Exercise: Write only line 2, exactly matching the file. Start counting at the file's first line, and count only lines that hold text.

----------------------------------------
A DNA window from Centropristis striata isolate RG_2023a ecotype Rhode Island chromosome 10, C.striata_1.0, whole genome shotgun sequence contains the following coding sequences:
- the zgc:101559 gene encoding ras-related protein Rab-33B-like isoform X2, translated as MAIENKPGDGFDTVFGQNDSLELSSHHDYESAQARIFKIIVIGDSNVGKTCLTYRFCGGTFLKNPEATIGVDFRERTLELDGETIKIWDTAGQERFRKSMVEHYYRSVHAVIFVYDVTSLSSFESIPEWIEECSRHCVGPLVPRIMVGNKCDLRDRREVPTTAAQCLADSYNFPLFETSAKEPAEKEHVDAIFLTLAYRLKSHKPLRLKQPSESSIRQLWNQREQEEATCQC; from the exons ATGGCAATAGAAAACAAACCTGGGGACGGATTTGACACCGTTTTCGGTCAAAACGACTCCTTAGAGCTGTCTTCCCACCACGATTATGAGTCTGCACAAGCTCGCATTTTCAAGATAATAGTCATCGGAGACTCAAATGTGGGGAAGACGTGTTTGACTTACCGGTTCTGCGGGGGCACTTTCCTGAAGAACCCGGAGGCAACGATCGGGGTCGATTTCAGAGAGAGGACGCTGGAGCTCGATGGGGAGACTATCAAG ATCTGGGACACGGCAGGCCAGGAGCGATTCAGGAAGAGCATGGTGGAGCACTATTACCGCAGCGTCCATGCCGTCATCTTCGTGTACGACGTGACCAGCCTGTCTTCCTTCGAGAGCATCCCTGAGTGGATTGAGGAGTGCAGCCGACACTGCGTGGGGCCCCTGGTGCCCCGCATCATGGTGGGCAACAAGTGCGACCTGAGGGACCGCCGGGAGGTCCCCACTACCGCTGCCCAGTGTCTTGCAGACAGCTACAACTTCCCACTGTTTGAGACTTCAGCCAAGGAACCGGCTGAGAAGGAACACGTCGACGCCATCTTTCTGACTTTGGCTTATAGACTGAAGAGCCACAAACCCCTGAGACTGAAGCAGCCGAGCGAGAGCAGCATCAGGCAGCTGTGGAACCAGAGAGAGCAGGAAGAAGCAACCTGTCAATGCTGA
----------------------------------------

- the zgc:101559 gene encoding ras-related protein Rab-33B-like isoform X2, translated as MAIENKPGDGFDTVFGQNDSLELSSHHDYESAQARIFKIIVIGDSNVGKTCLTYRFCGGTFLKNPEATIGVDFRERTLELDGETIKIWDTAGQERFRKSMVEHYYRSVHAVIFVYDVTSLSSFESIPEWIEECSRHCVGPLVPRIMVGNKCDLRDRREVPTTAAQCLADSYNFPLFETSAKEPAEKEHVDAIFLTLAYRLKSHKPLRLKQPSESSIRQLWNQREQEEATCQC; from the exons ATGGCAATAGAAAACAAACCTGGGGACGGATTTGACACCGTTTTCGGTCAAAACGACTCCTTAGAGCTGTCTTCCCACCACGATTATGAGTCTGCACAAGCTCGCATTTTCAAGATAATAGTCATCGGAGACTCAAATGTGGGGAAGACGTGTTTGACTTACCGGTTCTGCGGGGGCACTTTCCTGAAGAACCCGGAGGCAACGATCGGGGTCGATTTCAGAGAGAGGACGCTGGAGCTCGATGGGGAGACTATCAAG ATCTGGGACACGGCAGGCCAGGAGCGATTCAGGAAGAGCATGGTGGAGCACTATTACCGCAGCGTCCATGCCGTCATCTTCGTGTACGACGTGACCAGCCTGTCTTCCTTCGAGAGCATCCCTGAGTGGATTGAGGAGTGCAGCCGACACTGCGTGGGGCCCCTGGTGCCCCGCATCATGGTGGGCAACAAGTGCGACCTGAGGGACCGCCGGGAGGTCCCCACTACCGCTGCCCAGTGTCTTGCAGACAGCTACAACTTCCCACTGTTTGAGACTTCAGCCAAGGAACCGGCTGAGAAGGAACACGTCGACGCCATCTTTCTGACTTTGGCTTATAGACTGAAGAGCCACAAACCCCTGAGACTGAAGCAGCCGAGCGAGAGCAGCATCAGGCAGCTGTGGAACCAGAGAGAGCAGGAAGAAGCAACCTGTCAATGCTGA